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guacamole

 

The first time I tried proper guacamole I was 17. I was at my friend Emily’s house, her parents were out and we were entertaining her French exchange. By entertaining, I mean incessant giggling and the odd shot of tequila. Food was taken seriously in that house and I’ve never tasted a guacamole that tasted as good since. Until now.

I had no intention of sharing this recipe. I was just using up some odds and ends. But then the husband said that it tasted like something Paddy would make. This is the highest form of praise that can ever be uttered in our household. Our friend Paddy is an incredible cook – I don’t know how he makes everything so flavourful and just downright delicious, but he does.

Anyhoo, I passed Ridley Road market on Friday after work and was amazed to see some traders still there. Packing up, but still calling to the crowd advertising rock bottom prices in an attempt to shift the last of their stock. It was like an episode of The Apprentice only without the worn clichés and bad grammar.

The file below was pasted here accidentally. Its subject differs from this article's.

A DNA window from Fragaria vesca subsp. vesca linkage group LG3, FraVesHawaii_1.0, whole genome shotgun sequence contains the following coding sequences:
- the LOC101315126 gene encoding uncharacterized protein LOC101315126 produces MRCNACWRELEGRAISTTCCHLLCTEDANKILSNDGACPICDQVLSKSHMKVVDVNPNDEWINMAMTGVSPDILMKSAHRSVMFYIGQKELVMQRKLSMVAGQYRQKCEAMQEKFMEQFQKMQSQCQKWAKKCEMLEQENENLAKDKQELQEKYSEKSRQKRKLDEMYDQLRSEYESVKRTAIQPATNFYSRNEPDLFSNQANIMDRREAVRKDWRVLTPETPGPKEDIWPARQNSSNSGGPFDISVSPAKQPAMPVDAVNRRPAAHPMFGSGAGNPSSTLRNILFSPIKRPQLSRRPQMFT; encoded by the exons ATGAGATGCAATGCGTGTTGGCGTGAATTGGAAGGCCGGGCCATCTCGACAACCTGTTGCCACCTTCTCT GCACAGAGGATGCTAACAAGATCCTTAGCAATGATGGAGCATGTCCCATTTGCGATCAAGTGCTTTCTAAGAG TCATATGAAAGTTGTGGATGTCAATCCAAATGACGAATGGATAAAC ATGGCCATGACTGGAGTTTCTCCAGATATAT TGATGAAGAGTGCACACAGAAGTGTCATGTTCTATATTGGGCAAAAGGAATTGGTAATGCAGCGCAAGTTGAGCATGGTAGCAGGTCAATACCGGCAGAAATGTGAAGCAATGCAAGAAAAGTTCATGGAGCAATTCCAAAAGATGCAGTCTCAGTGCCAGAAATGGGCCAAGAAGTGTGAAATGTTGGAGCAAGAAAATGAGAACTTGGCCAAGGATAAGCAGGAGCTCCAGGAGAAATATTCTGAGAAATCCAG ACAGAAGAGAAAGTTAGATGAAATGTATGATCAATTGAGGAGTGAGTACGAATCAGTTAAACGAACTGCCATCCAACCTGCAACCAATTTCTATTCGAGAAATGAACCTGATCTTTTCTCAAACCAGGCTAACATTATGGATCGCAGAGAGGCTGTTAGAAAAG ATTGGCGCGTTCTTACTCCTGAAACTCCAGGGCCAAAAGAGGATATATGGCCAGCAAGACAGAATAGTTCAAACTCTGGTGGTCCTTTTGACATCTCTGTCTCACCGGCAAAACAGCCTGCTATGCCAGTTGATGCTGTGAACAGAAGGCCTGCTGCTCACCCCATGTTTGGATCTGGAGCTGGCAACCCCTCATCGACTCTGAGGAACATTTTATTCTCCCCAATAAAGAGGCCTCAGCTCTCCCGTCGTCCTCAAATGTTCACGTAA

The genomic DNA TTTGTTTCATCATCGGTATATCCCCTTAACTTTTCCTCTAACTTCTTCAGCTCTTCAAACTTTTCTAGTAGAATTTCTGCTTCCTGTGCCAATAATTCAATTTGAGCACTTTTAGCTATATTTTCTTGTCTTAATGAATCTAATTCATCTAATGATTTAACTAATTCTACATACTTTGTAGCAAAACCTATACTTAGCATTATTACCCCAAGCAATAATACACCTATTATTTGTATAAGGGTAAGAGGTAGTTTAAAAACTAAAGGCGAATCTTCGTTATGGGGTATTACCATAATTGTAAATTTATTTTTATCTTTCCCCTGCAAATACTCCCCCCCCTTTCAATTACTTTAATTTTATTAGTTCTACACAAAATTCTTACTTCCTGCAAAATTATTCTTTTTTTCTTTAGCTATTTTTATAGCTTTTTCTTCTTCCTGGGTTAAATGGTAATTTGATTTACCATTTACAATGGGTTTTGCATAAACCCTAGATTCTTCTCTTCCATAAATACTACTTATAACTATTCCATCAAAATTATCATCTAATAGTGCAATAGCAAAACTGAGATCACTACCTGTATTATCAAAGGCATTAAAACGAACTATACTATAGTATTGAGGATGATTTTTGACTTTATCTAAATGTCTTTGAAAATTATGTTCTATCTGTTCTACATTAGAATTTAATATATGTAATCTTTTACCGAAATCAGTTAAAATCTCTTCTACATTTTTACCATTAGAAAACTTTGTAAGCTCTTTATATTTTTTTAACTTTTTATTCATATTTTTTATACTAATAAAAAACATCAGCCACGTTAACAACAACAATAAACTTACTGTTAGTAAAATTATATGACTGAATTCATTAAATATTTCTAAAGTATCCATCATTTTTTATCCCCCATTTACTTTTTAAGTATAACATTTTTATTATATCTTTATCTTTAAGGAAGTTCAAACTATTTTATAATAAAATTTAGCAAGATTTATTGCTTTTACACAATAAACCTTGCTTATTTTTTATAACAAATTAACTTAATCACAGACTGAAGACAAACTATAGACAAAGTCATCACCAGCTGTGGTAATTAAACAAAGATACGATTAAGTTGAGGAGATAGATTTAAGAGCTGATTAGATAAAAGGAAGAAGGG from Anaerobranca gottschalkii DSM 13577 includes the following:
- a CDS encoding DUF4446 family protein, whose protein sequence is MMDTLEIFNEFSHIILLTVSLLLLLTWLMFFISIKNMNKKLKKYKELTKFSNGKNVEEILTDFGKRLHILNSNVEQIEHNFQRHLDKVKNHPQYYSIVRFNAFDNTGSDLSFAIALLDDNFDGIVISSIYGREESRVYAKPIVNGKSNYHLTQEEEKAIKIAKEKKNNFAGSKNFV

I picked up four avocados, 10 nectarines, a bowl of cherries and a punnet of strawberries for £2. Awesome. After a weekend of determined scoffing, a heavenly breakfast of cherry and basil compote plus a concerted effort to palm some off on the boys at supper club, I still had two (slightly squidgy) nectarines and two avocados left.

Serves: 4

2 avocados (squidgy)

3 spring onions, as finely chopped as you can get them